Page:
ABOUT THIS BOOK
The story of Wolfgang Amadeus Mozart’s precocity is so familiar as to be taken for granted. In scholarship and popular culture, Mozart the Wunderkind is often seen as belonging to a category of childhood all by himself. But treating the young composer as an anomaly risks minimizing his impact. In this new book, Adeline Mueller examines how Mozart shaped the social and cultural reevaluation of childhood during the Austrian Enlightenment. Whether in a juvenile sonata printed with his age on the title page, a concerto for a father and daughter, a lullaby, a musical dice game, or a mass for the consecration of an orphanage church, Mozart’s music and persona transformed attitudes toward children’s agency, intellectual capacity, relationships, political and economic value, and work, school, and leisure time.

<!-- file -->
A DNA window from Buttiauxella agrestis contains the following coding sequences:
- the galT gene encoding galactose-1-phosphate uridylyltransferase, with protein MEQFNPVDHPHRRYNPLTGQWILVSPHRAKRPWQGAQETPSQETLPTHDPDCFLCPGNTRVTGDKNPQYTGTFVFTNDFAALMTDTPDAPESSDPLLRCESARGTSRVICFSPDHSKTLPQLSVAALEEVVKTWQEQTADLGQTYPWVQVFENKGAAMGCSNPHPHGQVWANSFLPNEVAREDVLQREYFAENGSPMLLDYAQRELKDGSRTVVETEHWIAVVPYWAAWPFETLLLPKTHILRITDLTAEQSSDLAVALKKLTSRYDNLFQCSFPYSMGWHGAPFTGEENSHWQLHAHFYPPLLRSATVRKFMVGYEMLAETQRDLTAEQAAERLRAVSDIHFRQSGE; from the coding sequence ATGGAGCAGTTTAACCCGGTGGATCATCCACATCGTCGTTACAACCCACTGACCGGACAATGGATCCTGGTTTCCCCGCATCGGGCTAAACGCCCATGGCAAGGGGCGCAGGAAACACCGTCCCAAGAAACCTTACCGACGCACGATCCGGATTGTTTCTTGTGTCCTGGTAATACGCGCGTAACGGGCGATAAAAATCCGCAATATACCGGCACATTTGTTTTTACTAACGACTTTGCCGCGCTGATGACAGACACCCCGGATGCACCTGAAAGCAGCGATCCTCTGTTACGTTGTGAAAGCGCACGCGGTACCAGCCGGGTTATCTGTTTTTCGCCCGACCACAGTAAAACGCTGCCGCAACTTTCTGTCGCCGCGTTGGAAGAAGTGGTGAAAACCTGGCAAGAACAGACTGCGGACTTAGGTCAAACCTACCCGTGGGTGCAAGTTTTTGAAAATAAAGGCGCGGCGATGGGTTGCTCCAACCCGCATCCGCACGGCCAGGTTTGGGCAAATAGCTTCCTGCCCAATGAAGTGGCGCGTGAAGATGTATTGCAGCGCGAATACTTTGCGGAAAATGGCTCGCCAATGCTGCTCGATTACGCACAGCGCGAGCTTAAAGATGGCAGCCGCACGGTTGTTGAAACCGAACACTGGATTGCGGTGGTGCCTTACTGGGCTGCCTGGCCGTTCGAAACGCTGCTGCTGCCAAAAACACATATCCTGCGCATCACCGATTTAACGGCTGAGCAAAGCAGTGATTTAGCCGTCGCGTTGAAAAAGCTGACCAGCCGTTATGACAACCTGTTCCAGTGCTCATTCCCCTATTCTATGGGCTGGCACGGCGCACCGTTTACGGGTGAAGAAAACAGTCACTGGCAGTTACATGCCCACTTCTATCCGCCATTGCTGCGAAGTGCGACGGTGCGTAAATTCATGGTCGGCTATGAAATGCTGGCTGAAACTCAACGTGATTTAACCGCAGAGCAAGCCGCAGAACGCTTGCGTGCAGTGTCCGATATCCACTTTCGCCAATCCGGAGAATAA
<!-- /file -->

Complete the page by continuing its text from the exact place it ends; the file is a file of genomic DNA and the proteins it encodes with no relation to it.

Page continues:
Thousands of children across the Habsburg Monarchy were affected by the Salzburg prodigy and the idea he embodied: that childhood itself could be packaged, consumed, deployed, “performed”—in short, mediated—through music. This book builds upon a new understanding of the history of childhood as dynamic and reciprocal, rather than a mere projection or fantasy—as something mediated not just through texts, images, and objects, but also through actions. Drawing on a range of evidence, from children’s periodicals to Habsburg court edicts and spurious Mozart prints, Mueller shows that while we need the history of childhood to help us understand Mozart, we also need Mozart to help us understand the history of childhood.